A weaver in Bubu village, Solor, Indonesia, weaving warp ikat cloth for a tubeskirt. Copyright Chris Buckley
Event date: 9 February 2019, 10:00am
OATG member Chris Buckley will give an illustrated talk on the migration of Austronesians from mainland Asia via Taiwan and across the Pacific and Indian Oceans.
According to the website of the Textile Arts Council these Austronesians “carried with them a suite of textile techniques that originated on the Asian mainland in the Neolithic period, including yarn preparation, a distinctive body-tensioned loom and the warp ikat technique.
The story told by the distribution of weaving techniques and textile motifs across the Pacific confirms the broad outline discovered by linguists, but it also provides new evidence that the migratory story was not as simple as has been previously supposed. In particular it shows that the “out of Taiwan” story told by linguists is only partly true. Characteristic Austronesian weaving techniques, including the loom and tubeskirt, do not appear to have originated on Taiwan, the supposed homeland of the Austronesian peoples, but seem to have come directly from the Asian mainland. Chris will present evidence for this and discuss the reasons why mainland-derived weaving techniques were important to early migrants.”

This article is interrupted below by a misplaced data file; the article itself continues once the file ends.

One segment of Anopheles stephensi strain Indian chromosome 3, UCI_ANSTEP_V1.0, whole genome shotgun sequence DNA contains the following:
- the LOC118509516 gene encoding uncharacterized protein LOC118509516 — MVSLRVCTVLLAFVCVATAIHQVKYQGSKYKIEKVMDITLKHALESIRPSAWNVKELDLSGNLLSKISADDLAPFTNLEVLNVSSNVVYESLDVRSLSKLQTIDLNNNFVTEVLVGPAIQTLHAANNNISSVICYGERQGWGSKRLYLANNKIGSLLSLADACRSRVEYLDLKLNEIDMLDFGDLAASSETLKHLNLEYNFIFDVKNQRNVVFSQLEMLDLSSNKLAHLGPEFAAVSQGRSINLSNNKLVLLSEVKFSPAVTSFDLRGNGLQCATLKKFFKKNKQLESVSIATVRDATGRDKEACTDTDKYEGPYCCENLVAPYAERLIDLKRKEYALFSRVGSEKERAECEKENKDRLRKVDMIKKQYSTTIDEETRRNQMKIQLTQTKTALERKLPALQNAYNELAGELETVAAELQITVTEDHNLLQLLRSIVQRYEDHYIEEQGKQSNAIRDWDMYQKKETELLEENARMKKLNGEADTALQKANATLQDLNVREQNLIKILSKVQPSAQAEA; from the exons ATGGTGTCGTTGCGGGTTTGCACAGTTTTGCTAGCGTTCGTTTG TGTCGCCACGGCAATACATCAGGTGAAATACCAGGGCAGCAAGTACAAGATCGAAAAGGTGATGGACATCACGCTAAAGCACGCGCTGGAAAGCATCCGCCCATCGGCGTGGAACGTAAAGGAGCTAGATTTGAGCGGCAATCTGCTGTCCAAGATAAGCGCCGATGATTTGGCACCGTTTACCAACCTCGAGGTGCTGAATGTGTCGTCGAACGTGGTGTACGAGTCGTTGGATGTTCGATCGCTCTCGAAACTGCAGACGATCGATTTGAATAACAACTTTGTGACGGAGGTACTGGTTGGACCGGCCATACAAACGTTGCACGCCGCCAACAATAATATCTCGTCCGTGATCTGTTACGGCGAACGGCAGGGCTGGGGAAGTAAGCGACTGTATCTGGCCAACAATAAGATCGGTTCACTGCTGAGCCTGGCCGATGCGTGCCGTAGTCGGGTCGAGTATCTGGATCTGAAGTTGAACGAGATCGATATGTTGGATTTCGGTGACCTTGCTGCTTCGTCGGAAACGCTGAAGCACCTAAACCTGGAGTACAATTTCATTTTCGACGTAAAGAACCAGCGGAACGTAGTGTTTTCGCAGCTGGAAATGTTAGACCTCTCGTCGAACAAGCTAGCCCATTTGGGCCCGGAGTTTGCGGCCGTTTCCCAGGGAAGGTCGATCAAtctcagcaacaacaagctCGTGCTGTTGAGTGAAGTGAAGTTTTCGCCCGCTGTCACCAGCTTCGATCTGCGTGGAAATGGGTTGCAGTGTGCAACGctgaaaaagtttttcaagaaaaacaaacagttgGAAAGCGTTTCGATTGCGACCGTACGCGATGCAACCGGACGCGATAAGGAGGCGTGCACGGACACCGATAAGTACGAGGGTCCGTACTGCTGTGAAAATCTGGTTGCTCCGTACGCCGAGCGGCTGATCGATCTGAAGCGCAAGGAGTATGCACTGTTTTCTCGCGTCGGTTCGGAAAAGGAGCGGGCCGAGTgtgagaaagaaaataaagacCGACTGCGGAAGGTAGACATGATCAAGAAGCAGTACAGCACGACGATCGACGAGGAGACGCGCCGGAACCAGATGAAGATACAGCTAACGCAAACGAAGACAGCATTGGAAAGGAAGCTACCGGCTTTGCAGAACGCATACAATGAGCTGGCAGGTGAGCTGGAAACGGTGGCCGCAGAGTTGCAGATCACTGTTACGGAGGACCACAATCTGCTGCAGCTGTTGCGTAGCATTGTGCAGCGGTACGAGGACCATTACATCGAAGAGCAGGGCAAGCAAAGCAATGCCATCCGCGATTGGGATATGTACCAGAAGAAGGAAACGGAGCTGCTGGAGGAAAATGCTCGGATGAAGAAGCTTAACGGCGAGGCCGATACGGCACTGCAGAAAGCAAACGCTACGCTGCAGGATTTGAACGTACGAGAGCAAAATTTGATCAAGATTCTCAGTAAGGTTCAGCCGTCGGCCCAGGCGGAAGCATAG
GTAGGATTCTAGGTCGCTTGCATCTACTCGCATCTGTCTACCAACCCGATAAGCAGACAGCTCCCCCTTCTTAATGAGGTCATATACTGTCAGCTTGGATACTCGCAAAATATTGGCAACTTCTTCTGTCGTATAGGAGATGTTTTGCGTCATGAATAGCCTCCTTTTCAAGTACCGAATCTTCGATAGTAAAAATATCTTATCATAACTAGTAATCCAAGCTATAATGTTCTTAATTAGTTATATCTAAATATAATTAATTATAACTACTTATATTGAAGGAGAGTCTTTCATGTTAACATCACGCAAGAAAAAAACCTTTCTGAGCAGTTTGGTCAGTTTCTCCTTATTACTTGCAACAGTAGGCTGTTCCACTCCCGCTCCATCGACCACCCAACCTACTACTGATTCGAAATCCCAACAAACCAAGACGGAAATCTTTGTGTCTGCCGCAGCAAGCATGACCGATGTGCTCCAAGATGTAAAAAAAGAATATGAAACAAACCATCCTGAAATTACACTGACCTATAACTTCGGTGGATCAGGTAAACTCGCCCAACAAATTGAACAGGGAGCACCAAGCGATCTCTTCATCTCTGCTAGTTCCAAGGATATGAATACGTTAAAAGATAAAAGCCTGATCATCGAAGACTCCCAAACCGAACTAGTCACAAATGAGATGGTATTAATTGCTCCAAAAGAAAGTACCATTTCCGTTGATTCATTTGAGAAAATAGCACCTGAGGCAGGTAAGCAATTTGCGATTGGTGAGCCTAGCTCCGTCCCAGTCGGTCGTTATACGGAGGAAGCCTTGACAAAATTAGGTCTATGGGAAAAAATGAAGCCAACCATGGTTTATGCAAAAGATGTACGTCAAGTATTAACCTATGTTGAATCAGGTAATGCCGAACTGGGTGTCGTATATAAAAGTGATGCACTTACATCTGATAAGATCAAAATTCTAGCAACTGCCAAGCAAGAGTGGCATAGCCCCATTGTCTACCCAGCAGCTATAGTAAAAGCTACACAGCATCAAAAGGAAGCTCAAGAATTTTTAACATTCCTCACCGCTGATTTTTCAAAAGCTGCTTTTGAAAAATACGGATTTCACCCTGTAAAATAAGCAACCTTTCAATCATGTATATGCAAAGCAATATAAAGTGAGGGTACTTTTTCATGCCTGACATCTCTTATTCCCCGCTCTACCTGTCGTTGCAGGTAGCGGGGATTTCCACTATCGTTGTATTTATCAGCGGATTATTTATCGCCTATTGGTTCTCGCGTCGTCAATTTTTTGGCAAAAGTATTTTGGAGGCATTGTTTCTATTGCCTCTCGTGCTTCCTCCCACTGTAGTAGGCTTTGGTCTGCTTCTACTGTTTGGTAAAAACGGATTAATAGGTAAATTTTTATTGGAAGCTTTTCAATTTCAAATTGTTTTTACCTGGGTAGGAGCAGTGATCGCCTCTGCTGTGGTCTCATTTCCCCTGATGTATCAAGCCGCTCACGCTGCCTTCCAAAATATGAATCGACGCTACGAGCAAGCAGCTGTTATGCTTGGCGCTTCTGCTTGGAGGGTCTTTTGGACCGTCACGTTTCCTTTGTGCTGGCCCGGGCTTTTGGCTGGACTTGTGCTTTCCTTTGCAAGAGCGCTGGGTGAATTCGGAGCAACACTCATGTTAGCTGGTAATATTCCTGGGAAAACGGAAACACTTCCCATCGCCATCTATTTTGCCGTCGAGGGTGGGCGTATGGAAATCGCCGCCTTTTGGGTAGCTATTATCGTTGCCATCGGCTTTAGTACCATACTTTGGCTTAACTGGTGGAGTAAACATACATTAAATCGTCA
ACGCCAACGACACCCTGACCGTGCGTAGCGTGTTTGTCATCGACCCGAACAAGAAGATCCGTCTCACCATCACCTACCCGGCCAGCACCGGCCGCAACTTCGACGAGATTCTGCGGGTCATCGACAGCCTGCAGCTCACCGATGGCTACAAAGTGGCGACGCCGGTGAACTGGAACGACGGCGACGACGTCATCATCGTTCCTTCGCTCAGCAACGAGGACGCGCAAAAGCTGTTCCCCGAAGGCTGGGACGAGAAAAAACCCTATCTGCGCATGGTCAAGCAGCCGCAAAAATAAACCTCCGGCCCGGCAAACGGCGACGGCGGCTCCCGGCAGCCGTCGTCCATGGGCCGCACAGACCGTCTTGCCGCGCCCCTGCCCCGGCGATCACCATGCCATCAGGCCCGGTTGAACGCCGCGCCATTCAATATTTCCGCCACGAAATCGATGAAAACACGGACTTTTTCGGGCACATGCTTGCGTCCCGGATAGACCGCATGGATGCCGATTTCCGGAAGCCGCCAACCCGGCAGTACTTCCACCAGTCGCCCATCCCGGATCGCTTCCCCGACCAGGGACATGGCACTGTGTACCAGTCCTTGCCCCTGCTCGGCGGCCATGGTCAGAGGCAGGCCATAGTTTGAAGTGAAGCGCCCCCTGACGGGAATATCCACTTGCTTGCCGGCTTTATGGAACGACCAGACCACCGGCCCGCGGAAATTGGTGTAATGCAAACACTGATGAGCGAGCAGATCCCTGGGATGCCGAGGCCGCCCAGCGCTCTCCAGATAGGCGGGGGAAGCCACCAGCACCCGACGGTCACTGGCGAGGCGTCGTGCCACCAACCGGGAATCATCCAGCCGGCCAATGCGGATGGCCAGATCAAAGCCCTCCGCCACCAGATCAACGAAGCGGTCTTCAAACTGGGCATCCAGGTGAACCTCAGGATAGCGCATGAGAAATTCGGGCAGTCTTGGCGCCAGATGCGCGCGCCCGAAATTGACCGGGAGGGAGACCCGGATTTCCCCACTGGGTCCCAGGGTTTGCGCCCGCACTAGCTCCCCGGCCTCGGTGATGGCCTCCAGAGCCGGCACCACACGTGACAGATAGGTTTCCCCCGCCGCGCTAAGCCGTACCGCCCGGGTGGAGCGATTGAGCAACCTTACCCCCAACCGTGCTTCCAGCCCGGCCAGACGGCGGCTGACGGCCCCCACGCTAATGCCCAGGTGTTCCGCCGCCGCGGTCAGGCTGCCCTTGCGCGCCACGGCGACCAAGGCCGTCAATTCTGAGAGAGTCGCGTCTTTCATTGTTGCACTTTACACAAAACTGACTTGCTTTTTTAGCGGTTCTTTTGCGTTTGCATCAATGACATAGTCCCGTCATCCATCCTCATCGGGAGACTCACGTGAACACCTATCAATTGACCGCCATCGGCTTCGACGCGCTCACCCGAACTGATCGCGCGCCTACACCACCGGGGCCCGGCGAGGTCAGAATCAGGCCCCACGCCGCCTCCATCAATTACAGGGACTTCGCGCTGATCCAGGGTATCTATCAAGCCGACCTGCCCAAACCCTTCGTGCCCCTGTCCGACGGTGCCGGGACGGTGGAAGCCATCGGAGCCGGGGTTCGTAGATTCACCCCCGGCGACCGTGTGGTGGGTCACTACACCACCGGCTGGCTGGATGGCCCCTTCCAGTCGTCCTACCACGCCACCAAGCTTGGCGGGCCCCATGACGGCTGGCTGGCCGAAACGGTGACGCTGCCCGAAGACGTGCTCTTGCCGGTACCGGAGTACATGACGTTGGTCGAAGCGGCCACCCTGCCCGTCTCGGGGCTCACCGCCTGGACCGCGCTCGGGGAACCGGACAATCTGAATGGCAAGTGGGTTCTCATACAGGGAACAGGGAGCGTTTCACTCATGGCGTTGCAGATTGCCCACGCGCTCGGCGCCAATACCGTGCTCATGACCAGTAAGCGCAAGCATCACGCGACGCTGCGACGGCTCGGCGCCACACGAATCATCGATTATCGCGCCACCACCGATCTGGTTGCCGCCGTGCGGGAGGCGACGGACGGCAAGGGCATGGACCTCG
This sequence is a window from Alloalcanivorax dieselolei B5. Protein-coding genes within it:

Chris will be showing a variety of textiles, particularly ikat weavings, to support these ideas. He will also use a selection of his many photographs of weavers and weaving from the islands of Indonesia.
A thorough discussion of this subject, with excellent maps and illustrations, can be found in a paper written by Chris Buckley and Eric Boudot in 2017. The evolution of an ancient technology is available through the Royal Society Open Science website here 4: 170208. http://dx.doi.org/10.1098/rsos.170208
Location: Koret Auditorium, de Young Museum, 50 Hagiwara Tea Garden Drive, Golden Gate Park, San Francisco CA 94118.
Please note: Following this lecture the Twelfth Annual Caroline and H. McCoy Jones Memorial lecture
will be given at 1pm, also in the Koret Auditorium. The subject of this lecture by Anna Beselin is Knots, Art and History – Shifting Perspectives and Perceptions within the Berlin Carpet Collection.